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Nederlog

May 30, 2018

Crisis: Trump Resistance, Authoritarianism, Dealmaking, Paris: May ´68, Conservatism, Feynman


Sections
Introduction

1. Summary
2.
Crisis Files
     A. Selections from May 30, 2018
     B. One Extra Bit
Introduction:

This is a Nederlog of Wednesday, May 30, 2018.

1. Summary

This is a crisis log but it is a bit different from how it was until 2013:

I have been writing about the crisis since September 1, 2008 (in Dutch, but since 2010 in English) and about the enormous dangers of surveillance (by secret services and by many rich commercial entities) since June 10, 2013, and I will continue with it.

On the moment and since more than two years (!!!!) I have problems with the company that is supposed to take care that my site is visible [1] and with my health, but I am still writing a Nederlog every day and I shall continue.

2. Crisis Files

These are five crisis files that are all well worth reading:

A. Selections from May 30, 2018:
1. Sounding Code Red: Electing the Trump Resistance
2. 9 Ways Authoritarianism Is Taking Hold Under Trump
3. The Art of Screwing Up the Deal: Trump Is Proving to Be the World's
     Worst Dealmaker

4. Paris: May 1968
5. Pity the Right-Winger: He Gets No Respect!
The items 1 - 5 are today's selections from the 35 sites that I look at every morning. The indented text under each link is quoted from the link that starts the item. Unindented text is by me:

1. Sounding Code Red: Electing the Trump Resistance

This article is by Thomas Friedman on The New York Times. It starts as follows:

With the primary season winding down and the midterms soon upon us, it’s time to point out that this election is not about what you may think it’s about. It is not a choice between the particular basket of policies offered by the candidates for House or Senate in your district or state — policies like gun control, right to choose, free trade or fiscal discipline. No, what this election is about is your first chance since 2016 to vote against Donald Trump.

As far as I am concerned, that’s the only choice on the ballot. It’s a choice between letting Trump retain control of all the key levers of political power for two more years, or not.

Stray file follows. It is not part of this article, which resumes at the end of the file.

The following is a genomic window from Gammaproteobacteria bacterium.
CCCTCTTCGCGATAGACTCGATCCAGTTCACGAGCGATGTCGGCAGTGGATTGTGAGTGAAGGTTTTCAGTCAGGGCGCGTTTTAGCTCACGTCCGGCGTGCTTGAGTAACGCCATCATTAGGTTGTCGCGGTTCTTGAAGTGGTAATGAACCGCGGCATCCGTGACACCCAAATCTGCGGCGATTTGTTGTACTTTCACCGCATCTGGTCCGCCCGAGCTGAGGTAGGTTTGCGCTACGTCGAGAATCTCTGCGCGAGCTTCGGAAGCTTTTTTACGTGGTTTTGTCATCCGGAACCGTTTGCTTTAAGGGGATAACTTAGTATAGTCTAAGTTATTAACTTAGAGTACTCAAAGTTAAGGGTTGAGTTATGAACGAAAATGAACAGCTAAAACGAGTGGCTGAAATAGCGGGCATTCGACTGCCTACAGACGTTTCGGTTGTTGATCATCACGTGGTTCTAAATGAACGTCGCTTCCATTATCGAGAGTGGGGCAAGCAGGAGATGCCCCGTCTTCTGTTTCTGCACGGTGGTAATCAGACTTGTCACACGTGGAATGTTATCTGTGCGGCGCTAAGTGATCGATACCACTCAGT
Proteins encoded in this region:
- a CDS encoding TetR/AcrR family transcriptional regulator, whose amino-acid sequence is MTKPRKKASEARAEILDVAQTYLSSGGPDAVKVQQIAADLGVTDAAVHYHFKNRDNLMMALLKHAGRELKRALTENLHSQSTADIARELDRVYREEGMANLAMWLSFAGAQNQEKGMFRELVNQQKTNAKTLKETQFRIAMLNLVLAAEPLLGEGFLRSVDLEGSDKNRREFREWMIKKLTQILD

Yes, I agree. Here is more:

If I were writing the choice on a ballot, it would read: “Are you in favor of electing a majority of Democrats in the House and/or Senate to put a check on Trump’s power — when his own party demonstrably will not? Or are you in favor of shaking the dice for another two years of unfettered control of the House, the Senate and the White House by a man who wants to ignore Russia’s interference in our election; a man whose first thought every morning is, ‘What’s good for me, and can I get away with it?’; a man who shows no compunction about smearing any person or government institution that stands in his way; and a man who is backed by a party where the only members who’ll call him out are those retiring or dying?”

If your answer is the former, then it can only happen by voting for the Democrat in your local House or Senate race.

Well... I suppose I don´t agree about ¨Russia’s interference¨, indeed not because they did nothing (they very probably did something) but because there is - after nearly two years - still no evidence that says that Russia´s interferences did switch the elections from Clinton to Trump (and I think the triple Facebook + Cambridge Analytica + Steve Bannon are very much better candidates for shifting the election to Trump than ¨Russia¨ - but then indeed this triple has little to do with Russia).

But otherwise I mostly agree, although I am no fan of voting for either the Republicans or the Democrats, but as things are, it must be either. And the Democrats are less bad than Trump.